When Fred Kimel quit his job at Macquarie Bank in 2013 to found a start-up, he had a two-year-old daughter, and a second baby on the way.
“People thought I was crazy and I suspect many still do,” says Kimel. “But my wife is incredibly supportive and that’s pretty fundamental – if you’ve got a young family it’s probably essential if it’s going to work. Balancing my personal life with business is a challenge, so part of me wishes I’d embarked on this journey a little earlier, but equally there’s something really rewarding about doing something that I’m really passionate about and is creative, so I feel like I’m in a really good space.”
The business, called Handkrafted, is an online marketplace along the lines of Freelancer or oDesk but to connect craftspeople with customers. Sydney Seed Fund, led by Garry Visontay, Benjamin Chong and Ari Klinger, has just invested $100,000 in the business, allowing Kimel to draw a small wage for the first time.
Taking the risk
Until now Kimel had funded the business – and all of his family’s living expenses since his wife is still home full time with the children – through savings and debt. The family has also delayed the prospect of home ownership to pursue the entrepreneurial dream.
“I’m in the fortunate position that I was able to save a bit, working at Macquarie, so I’ve been able to fund it to this point,” Kimel says. “It’s less about what I put into the business and more about the actual cost of living over a period of time where there was no income. Without giving exact numbers, supporting myself and my family over a year is not insignificant. It’s something I’ve been planning and thinking about for a long time so we took a deliberate decision not to take a mortgage out so that I could have the flexibility of doing this.”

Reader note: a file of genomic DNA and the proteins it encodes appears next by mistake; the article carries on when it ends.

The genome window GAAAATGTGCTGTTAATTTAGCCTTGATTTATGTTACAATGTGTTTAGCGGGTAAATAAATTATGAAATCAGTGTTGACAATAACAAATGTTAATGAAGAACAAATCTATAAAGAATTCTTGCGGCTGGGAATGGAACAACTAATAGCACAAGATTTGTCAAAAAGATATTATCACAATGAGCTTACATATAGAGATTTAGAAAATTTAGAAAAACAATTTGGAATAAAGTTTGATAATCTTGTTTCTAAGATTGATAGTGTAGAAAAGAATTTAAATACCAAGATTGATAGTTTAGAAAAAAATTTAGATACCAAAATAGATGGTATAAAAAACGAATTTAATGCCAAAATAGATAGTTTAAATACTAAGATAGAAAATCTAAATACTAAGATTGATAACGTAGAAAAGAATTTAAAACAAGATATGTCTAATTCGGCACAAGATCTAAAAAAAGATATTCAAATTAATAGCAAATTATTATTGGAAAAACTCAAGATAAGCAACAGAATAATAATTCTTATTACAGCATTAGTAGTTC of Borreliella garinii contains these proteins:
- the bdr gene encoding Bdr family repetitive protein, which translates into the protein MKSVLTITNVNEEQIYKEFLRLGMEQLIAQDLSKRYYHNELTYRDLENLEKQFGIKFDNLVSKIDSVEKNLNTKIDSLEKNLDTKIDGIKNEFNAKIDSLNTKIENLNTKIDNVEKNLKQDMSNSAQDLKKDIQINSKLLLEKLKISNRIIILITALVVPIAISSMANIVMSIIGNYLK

Tapping into the ‘maker movement’
Kimel launched Handkrafted in February 2014 and has facilitated $100,000 worth of trade since then. He has started with woodwork, mostly furniture, in Australia, but wants to expand to other crafts such as metalwork and leatherwork within the next six months and to expand overseas as soon as practicable.
The premise of Handkrafted taps into the cultural phenomenon of the “maker movement” and shares in common with the local food movement a desire for greater insight into provenance.
“The maker movement is associated with an increasing demand for personalised products and there’s a greater shift towards smaller-scale production,” Kimel says. “There’s a lot of focus on the high-tech end of the maker movement but Etsy is part of it too and there’s an increased appreciation of traditional craftsmanship.”
Etsy, a marketplace for handmade arts and crafts, had $US1.35 billion ($1.63 billion) turnover in 2013, up from $US895 million the year before. Kimel says Handkrafted taps into the same consumer impulse to buy quality, handmade goods with a story, but has a business model and workflow more suited to custom work and bigger projects. Handkrafted’s average transaction size is $2000, while Etsy’s is $US25.
The hunt for investors
Kimel is hoping to secure another $50,000 from other investors before closing out the round. A search on the Australian Securities and Investment Commission shows that prior to the funding round, he and his wife owned 85 per cent of the company, with the rest of the shares held by a departed co-founder and two technologists who built the platform with sweat equity as part of their compensation.
He is also seeking a business partner with experience in marketing and community building, to complement his business skills. His job at Macquarie was as a senior product manager, a business rather than a technology role.
Kimel has found the Sydney start-up community is “very open and collaborative” and he has noticed that companies are becoming more so as well, as they try to learn from start-ups.
“I’ve been attending meet-ups, often contacting founders of other businesses and everyone’s been very generous with their time and sharing their lessons learned,” Kimel says. “I was based out of Tankstream Labs and used to sit five metres away from Ari Klinger from Sydney Seed Fund, and we’d have a chat every now and again so [the investment came] via that introduction.”
By Caitlin Fitzsimmons